Cheers

Al

 Sean Kelly 14:06 Sat
In reply to alibrightman:

> Sadly the Cairn Gorm weather station is out of action at the moment, and has been for months.  But the Cairnwell recorded average windspeeds of 90mph, with gusts to 117 yesterday evening.  And that's 300m lower altitude than Cairn Gorm.

Surprised that no-one was sent up to fix it last night so we would know the actual recorded windspeeds on the summit. Might require crawling to reach it though!

 Joak 14:13 Sat
In reply to Dave Hewitt:

I think Lorna was on the main six o' clock news, the master of the understatement was on Reporting Scotland which follows. He was reporting from a windswept Aberdeen city centre. 

 Misha 14:18 Sat
In reply to DaveHK:

I know someone who got picked up by a gust above Sneachda and then dumped on the ground, fracturing something in his leg in the process. One of those fractures where he managed to walk off and didn’t realise till later but it still cost him most of the season. He said the forecast wasn’t even that bad.

 DaveHK 17:28 Sat
In reply to Garethza:

> Any update? Hopefully they open it tomorrow  

It was closed yesterday afternoon and I couldn't get a straight answer out of them about whether they would be clearing it or not so I'm going to assume not and go elsewhere. 

I asked several variations of the question 'assuming it's safe to do so will your gritters/ploughs be out to clear the road over the weekend' and each time I got some vague and non committal answer. So just the usual Cairngorm guff.

Post edited at 17:30
In reply to colinakmc:

> On a lighter note I once got out of the car in the Ski car park at Cairngorm , to be knocked flat before I could even get the door shut. 

It can't have been too bad if you could get the door open in the first place🙂

 Misha 18:11 Sat
In reply to Robert Durran:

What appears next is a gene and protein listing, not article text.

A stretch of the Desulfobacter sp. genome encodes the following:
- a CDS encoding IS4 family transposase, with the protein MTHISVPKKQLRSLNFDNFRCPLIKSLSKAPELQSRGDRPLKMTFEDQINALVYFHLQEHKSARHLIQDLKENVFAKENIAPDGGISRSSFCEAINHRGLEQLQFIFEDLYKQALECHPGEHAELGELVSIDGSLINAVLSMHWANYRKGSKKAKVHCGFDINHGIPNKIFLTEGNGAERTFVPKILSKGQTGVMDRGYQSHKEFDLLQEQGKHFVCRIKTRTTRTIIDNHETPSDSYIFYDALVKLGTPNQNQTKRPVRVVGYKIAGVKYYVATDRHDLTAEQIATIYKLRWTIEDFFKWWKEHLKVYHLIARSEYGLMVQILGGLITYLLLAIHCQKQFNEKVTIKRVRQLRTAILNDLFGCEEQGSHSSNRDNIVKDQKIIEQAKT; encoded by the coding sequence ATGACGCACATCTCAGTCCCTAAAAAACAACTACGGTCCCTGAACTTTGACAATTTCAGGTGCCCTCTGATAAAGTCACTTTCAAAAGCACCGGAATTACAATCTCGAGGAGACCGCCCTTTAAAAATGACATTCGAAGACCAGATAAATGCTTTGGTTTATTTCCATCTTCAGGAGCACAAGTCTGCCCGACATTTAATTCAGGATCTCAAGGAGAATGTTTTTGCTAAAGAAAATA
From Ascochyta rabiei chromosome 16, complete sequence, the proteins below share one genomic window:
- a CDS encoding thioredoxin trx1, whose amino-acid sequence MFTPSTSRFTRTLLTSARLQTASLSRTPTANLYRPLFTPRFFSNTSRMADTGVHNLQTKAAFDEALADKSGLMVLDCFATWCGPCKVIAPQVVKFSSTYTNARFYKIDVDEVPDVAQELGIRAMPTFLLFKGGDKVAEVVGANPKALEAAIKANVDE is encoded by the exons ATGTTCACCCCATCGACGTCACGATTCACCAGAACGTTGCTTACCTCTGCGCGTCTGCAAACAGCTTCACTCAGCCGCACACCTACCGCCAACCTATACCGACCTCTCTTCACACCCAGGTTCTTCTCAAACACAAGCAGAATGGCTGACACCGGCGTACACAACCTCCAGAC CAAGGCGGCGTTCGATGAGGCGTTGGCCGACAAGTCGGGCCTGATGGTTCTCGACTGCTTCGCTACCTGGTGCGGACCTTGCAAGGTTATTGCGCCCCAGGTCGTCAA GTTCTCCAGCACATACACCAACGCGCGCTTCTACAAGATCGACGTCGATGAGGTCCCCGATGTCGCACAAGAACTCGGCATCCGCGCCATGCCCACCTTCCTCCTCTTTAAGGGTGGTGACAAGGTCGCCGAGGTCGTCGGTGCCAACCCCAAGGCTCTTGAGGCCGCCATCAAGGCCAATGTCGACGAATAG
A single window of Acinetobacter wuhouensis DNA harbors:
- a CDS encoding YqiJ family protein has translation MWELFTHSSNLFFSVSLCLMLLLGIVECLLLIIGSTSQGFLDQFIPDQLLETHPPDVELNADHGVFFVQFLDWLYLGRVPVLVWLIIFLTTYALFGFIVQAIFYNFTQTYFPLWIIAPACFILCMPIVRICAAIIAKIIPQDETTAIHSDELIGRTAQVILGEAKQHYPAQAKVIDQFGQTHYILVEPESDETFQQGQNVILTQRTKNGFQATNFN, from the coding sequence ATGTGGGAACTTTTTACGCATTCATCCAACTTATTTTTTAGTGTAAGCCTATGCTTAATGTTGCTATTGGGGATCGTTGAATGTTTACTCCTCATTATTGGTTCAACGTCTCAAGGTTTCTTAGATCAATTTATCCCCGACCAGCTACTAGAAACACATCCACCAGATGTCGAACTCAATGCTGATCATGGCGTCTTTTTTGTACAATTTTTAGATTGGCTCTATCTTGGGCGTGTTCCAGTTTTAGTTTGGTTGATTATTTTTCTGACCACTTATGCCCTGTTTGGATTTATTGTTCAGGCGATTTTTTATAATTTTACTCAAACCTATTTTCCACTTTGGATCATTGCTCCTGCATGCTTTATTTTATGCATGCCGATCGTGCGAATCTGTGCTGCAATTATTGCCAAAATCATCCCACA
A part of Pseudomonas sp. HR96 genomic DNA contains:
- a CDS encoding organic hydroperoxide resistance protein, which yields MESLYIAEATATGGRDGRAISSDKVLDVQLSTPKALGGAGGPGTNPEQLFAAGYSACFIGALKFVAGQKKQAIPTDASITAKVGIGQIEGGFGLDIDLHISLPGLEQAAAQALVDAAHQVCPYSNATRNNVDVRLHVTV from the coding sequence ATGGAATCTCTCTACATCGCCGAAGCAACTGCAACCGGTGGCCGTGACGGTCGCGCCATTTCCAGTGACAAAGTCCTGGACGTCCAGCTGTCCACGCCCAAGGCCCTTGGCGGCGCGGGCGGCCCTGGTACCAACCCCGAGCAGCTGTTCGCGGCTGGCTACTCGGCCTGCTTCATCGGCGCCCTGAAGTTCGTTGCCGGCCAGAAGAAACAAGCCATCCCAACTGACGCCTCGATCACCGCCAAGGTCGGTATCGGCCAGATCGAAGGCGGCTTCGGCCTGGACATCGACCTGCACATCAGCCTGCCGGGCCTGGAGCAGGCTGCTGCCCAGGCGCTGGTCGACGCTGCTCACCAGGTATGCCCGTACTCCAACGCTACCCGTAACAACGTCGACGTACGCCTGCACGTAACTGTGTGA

Yes but was the car door ever seen again?

 colinakmc 21:30 Sat
In reply to Misha:

Thank you Misha & Robert Duran, you’ve made my night.

Post edited at 21:30
 streapadair 09:51 Sun
In reply to Fat Bumbly2:

> During that storm which took down Saxa Vord’s anemometer, a hut at Hermaness was blown off the island with its two occupants.

A grimly interesting story.

https://ahistoryofrafsaxavord.blogspot.com/2010/07/storm-new-year-199192-part-1.html

 Fat Bumbly2 19:27 Sun
In reply to Robert Durran:

Was once saved from an over eager partner up at the Cairngorm car park by the window of the car next door shattering due to wind causing pressure differences. Ended up walking around Abernethy  Forest after that.

 Webster 19:57 Sun
In reply to Misha:

> Would you actually head out? I was planning to but sacked it off. Not just highly unpleasant weather but going to be pretty dangerous with the avalanche situation. Plenty more winter left… I guess as a local you can always go and have a look how bad it actually is. 

i would have thought the avi risk to be negligible. there is no base, therfore no windslab unless there is some pretty extreme cross loading. when it all warms up there is a risk of some large wet full depth slides of course but while the snowpack is cold and dry it should be pretty safe.